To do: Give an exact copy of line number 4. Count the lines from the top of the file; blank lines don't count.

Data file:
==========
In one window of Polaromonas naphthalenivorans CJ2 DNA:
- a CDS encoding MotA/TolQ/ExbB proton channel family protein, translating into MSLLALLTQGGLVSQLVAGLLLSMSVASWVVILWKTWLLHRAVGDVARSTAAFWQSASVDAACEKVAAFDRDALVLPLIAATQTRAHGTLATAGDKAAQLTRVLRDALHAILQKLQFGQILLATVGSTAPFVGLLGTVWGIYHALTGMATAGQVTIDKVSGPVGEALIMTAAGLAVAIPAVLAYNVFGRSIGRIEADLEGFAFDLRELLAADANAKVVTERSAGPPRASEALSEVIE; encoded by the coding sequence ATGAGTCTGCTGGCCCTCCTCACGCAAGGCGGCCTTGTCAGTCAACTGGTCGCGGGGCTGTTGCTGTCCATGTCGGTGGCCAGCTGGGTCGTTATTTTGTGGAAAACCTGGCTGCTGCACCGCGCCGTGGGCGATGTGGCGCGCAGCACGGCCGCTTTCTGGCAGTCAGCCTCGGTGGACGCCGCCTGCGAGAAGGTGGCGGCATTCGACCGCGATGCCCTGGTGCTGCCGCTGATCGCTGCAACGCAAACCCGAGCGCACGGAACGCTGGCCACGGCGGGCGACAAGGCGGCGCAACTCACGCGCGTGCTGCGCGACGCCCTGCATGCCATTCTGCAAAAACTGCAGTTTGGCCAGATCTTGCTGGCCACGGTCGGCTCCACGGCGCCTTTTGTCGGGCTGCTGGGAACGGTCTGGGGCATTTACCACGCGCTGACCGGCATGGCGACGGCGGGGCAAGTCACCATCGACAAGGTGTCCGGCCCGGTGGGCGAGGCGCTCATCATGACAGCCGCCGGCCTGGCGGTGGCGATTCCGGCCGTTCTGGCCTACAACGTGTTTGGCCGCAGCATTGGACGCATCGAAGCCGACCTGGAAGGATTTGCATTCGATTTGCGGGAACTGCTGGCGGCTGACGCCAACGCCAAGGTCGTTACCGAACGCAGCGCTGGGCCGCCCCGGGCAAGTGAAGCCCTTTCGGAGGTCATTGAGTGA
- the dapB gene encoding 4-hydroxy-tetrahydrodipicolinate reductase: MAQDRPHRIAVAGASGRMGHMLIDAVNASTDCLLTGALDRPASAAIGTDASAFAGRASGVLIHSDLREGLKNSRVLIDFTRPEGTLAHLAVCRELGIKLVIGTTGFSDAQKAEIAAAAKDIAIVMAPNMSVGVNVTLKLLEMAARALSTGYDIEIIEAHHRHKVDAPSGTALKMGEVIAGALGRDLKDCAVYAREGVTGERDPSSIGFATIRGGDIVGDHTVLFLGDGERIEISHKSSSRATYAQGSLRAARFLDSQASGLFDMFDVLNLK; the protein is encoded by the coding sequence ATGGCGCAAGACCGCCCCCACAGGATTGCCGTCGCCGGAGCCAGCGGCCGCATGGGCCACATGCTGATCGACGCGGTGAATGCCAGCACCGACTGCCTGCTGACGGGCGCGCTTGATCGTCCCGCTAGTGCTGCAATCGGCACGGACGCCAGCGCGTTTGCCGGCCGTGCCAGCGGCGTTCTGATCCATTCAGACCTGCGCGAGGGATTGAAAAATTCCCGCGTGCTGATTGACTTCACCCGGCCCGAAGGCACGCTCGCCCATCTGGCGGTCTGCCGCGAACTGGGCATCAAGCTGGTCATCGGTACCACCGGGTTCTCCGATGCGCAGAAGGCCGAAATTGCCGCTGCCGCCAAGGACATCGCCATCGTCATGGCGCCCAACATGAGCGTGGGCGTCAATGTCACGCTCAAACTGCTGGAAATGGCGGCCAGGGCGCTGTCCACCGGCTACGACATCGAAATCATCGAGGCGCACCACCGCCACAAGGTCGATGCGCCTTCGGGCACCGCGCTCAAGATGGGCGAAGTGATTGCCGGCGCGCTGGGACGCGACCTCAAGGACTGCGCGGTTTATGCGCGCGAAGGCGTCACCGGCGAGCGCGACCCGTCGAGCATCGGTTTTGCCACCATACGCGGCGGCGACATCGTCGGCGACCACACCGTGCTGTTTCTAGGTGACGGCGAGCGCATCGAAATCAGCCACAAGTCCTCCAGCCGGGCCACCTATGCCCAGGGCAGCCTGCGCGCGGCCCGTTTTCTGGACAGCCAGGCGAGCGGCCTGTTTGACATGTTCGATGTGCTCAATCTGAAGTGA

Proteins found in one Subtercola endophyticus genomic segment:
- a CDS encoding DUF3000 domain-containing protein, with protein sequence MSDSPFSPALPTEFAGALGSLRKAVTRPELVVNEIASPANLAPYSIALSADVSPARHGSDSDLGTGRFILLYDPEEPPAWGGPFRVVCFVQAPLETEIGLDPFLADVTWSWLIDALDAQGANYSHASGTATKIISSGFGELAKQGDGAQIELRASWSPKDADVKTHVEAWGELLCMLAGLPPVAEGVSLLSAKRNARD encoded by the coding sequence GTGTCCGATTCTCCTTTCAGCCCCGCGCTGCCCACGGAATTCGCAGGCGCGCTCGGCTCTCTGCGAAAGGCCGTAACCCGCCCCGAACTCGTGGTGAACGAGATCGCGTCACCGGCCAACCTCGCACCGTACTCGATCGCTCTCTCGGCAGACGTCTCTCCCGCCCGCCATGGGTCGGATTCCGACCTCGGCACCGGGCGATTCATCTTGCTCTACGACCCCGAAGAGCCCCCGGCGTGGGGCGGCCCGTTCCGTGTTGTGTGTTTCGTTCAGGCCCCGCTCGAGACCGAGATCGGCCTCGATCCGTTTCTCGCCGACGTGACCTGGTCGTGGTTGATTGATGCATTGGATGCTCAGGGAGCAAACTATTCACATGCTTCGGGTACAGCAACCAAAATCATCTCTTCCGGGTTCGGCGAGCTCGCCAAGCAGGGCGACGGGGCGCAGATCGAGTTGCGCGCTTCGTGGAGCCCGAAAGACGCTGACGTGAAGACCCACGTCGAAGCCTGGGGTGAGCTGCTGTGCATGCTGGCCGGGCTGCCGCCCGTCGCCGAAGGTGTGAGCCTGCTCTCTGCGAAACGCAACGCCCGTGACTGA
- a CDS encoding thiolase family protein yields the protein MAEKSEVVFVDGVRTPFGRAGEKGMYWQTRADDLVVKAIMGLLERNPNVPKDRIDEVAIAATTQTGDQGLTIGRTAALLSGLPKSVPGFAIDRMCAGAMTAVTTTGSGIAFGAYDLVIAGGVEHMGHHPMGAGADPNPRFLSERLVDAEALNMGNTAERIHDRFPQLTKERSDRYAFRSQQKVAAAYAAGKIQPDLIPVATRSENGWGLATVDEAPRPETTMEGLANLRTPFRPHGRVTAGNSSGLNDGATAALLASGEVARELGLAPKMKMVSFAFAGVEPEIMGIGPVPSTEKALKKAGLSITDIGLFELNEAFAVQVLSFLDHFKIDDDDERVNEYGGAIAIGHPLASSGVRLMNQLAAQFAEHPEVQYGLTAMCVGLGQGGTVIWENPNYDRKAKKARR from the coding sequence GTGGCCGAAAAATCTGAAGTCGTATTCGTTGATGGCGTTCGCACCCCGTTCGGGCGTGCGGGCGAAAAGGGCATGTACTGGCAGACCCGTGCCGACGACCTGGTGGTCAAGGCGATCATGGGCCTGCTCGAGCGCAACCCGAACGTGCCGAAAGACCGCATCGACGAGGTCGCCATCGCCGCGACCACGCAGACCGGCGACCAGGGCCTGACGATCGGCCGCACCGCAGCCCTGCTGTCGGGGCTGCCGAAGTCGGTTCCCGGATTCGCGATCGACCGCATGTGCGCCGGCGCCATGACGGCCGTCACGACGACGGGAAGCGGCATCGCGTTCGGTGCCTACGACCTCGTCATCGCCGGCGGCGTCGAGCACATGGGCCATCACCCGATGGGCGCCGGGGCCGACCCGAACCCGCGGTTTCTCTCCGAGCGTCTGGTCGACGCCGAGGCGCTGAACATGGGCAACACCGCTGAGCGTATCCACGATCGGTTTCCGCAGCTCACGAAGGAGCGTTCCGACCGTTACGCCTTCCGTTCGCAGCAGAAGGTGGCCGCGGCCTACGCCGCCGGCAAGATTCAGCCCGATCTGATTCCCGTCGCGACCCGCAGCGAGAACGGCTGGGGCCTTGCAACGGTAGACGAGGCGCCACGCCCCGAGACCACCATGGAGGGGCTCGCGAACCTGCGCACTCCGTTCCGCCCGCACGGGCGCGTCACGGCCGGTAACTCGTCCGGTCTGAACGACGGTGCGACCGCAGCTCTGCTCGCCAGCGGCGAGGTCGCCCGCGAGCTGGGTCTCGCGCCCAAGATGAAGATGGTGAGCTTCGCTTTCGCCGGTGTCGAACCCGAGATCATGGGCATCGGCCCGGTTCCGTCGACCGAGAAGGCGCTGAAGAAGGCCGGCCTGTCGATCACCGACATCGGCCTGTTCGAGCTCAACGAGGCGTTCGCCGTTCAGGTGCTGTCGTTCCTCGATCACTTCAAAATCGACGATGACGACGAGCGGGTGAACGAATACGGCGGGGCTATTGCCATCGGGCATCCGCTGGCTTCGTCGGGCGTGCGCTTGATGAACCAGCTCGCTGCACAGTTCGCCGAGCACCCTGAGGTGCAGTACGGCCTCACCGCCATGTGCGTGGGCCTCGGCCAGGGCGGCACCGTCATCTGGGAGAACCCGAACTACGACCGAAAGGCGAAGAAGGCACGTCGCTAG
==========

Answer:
Proteins found in one Subtercola endophyticus genomic segment: